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Re: [perl #116020] toggle operator missing reset: proposal

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September 5, 2013 18:23
Re: [perl #116020] toggle operator missing reset: proposal
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On 29-Aug-13 11:49, Zefram via RT wrote:
> tlhackque wrote:
>>> One might imagine a toggle object as a middle ground -- e.g.
>>>     $toggle = Toggle::new( '...', sub {/^--a$/} , sub {/^--b$/}); #
> Can be done much more neatly by a call-checker plugin and custom ops.
> I'm thinking of it looking something like
> 	$out .= $_ if toggle /^--a$/, /^--b$/;
> Named toggles just need a slight extension to put their state somewhere
> visible.  As the hiddenness of a toggle's state is a nasty aspect of
> the core feature, I'd be inclined to make these toggles use an explicit
> variable, whose lifetime can be controlled in the usual ways:
> 	my $tog;
> 	reset_toggle $tog;
> 	$out .= $_ if toggle $tog, /^--a$/, /^--b$/;
call-checker plugin?

The problem with an explicit variable is that having a lifetime with the 
right semantics is not intuitively trivial.

The current (core) feature is associated with a line of code, not a 
recursion level, block scope or closure.  Once could put a variable at 
file scope, but as previously noted, that's likely to be many lines of 
code distant from the point of use.

Without an explicit variable,  how do you have instance state? You have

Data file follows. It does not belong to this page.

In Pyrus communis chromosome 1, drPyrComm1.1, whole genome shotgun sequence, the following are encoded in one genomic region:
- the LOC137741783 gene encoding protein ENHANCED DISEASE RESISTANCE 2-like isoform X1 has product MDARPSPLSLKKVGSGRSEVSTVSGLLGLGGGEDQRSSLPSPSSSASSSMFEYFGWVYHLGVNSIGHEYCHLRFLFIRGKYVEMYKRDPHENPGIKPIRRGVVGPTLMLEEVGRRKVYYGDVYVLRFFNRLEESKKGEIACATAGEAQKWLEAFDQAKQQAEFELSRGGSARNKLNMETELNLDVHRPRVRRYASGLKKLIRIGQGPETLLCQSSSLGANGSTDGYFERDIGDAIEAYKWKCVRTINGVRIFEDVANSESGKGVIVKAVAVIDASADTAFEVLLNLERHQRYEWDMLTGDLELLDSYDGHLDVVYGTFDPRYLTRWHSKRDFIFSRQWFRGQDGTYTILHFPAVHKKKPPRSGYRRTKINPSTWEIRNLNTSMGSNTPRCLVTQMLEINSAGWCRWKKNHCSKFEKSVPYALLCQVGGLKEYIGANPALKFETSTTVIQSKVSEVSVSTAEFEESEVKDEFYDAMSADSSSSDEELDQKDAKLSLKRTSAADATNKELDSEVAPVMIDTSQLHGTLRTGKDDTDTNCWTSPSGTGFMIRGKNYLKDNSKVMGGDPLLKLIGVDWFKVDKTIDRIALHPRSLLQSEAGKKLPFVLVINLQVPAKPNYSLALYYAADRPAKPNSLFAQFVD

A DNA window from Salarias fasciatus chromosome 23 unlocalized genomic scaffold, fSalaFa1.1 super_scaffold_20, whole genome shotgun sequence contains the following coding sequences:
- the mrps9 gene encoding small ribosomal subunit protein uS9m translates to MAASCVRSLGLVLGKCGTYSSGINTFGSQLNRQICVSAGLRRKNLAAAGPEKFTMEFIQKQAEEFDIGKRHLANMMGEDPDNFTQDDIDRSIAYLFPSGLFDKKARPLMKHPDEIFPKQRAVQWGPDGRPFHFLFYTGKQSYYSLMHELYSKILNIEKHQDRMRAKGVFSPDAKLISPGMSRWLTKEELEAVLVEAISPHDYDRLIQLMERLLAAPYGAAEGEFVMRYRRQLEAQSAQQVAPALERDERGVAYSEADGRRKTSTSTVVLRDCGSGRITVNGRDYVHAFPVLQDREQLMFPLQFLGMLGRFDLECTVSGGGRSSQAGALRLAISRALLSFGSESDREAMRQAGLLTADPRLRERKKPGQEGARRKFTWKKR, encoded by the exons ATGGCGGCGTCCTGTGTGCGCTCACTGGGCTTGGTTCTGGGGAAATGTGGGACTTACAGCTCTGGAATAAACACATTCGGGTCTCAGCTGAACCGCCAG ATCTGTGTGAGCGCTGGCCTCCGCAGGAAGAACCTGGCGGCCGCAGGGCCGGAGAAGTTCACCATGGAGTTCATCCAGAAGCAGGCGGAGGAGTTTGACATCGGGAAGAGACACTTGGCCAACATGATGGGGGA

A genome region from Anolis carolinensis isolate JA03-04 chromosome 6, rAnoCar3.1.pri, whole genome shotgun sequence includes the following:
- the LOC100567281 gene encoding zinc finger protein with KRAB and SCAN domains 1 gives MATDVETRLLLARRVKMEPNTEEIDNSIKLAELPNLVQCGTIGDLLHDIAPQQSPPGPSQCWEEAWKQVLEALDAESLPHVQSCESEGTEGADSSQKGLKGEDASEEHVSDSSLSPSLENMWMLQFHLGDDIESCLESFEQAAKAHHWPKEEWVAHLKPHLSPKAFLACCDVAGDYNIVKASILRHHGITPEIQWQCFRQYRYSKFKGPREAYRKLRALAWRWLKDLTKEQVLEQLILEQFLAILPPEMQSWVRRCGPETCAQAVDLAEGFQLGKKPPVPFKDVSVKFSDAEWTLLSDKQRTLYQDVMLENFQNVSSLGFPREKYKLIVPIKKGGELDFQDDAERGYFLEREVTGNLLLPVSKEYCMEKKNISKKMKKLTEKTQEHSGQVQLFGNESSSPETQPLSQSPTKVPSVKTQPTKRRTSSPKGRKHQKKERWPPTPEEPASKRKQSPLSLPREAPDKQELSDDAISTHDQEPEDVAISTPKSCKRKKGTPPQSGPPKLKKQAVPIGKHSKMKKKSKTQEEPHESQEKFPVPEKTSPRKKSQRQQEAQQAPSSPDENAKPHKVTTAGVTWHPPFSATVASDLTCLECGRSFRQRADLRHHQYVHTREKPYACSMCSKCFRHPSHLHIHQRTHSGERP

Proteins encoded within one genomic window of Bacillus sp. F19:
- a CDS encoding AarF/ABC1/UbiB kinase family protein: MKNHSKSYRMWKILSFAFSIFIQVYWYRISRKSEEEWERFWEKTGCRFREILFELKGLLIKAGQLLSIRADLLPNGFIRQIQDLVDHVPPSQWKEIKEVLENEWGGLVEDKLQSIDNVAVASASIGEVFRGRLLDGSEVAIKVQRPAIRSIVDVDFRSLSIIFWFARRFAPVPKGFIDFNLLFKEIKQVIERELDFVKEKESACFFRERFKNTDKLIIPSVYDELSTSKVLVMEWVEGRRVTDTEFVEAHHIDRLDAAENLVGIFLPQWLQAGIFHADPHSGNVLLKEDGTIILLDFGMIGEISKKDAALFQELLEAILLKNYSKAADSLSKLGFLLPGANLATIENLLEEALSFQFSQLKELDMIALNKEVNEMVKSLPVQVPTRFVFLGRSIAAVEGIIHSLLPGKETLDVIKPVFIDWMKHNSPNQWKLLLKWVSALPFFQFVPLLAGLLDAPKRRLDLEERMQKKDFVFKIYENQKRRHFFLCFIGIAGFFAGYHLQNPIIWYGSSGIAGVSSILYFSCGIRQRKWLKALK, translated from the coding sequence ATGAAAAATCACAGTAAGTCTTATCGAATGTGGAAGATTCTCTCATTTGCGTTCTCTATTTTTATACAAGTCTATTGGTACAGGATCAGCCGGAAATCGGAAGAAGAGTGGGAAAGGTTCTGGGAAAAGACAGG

to label the statement (and deal with more than one in a statement - 
e.g. toggle1 || toggle2) in order to have a reset operator/function.  
Then do you hook the state onto the label?  Can a function in the 
compiled code find its caller's label?

To me, this seems a lot harder than making the current toggle's state 
visible and addressable - and adding a means to reset it. Plus, the 
function/object approach ends up with TWO (well, four if you count the 
../... variants) operators in the language: the original ops that aren't 
resetable, and the new function/objectish ones that have different 
semantics (and precedence), but are resetable.  So harder doesn't get an 
externally pleasing result...even if you make this work.

But I'm not a Perl internals person.  From a consumer's point of view, 
the current implementation has defined the scope, precedence, behavior 
of the operators and has a place where the state lives. All that's 
necessary is a way to name that existing state, and a way to apply a 
reset operation to that name.

I thought that since any statement can be labeled, a label would be a 
good way to name the state - or more precisely, the states since a 
statement can have more than one toggle operator.  It doesn't require 
novel syntax.

But I suppose there are other approaches.  condition1 ..('name') 
condition2 comes to mind...That allows labeling each operator (even 
allowing 'Package::name' to refer to it) rather than hooking on to the 
statement label.  This might be neater, but I assumed that novel syntax 
was the greater barrier.

>>> such as
>>>       reset ['label']; or reset( ['label'], 2 );
> If a toggle reset feature is added to the core, it should not further
> overload an existing core operator, especially one that is presently
> unrelated.
I don't care how the reset function/operator is spelled - the word seems 
to have the right sense, and using it avoids adding a new reserved word 
to the language.  But if it were spelled "/Snuffleupagus/('name')" & had 
the desired semantics I'd be happy!
> -zefram

This communication may not represent my employer's views,
if any, on the matters discussed.

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